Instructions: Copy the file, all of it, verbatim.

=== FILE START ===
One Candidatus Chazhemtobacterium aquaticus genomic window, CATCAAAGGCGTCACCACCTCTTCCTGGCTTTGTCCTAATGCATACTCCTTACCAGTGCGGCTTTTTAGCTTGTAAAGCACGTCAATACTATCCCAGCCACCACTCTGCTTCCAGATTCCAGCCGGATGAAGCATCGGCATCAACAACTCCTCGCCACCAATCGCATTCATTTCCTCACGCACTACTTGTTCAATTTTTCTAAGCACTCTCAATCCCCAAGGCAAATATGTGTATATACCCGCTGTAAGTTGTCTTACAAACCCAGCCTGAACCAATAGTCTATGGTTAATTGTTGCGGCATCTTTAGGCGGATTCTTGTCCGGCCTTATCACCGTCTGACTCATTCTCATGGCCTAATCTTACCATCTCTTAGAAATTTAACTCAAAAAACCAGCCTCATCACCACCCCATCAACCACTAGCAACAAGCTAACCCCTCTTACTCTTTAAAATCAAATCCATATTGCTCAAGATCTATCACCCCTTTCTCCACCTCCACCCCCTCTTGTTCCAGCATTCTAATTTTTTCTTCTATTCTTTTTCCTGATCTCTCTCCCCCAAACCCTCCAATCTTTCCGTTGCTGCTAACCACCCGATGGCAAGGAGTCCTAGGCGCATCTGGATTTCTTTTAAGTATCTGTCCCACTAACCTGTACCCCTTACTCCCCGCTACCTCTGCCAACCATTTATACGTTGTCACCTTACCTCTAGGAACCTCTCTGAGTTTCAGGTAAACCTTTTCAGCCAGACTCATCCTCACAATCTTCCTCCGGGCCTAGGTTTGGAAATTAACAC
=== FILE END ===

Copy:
One Candidatus Chazhemtobacterium aquaticus genomic window, CATCAAAGGCGTCACCACCTCTTCCTGGCTTTGTCCTAATGCATACTCCTTACCAGTGCGGCTTTTTAGCTTGTAAAGCACGTCAATACTATCCCAGCCACCACTCTGCTTCCAGATTCCAGCCGGATGAAGCATCGGCATCAACAACTCCTCGCCACCAATCGCATTCATTTCCTCACGCACTACTTGTTCAATTTTTCTAAGCACTCTCAATCCCCAAGGCAAATATGTGTATATACCCGCTGTAAGTTGTCTTACAAACCCAGCCTGAACCAATAGTCTATGGTTAATTGTTGCGGCATCTTTAGGCGGATTCTTGTCCGGCCTTATCACCGTCTGACTCATTCTCATGGCCTAATCTTACCATCTCTTAGAAATTTAACTCAAAAAACCAGCCTCATCACCACCCCATCAACCACTAGCAACAAGCTAACCCCTCTTACTCTTTAAAATCAAATCCATATTGCTCAAGATCTATCACCCCTTTCTCCACCTCCACCCCCTCTTGTTCCAGCATTCTAATTTTTTCTTCTATTCTTTTTCCTGATCTCTCTCCCCCAAACCCTCCAATCTTTCCGTTGCTGCTAACCACCCGATGGCAAGGAGTCCTAGGCGCATCTGGATTTCTTTTAAGTATCTGTCCCACTAACCTGTACCCCTTACTCCCCGCTACCTCTGCCAACCATTTATACGTTGTCACCTTACCTCTAGGAACCTCTCTGAGTTTCAGGTAAACCTTTTCAGCCAGACTCATCCTCACAATCTTCCTCCGGGCCTAGGTTTGGAAATTAACAC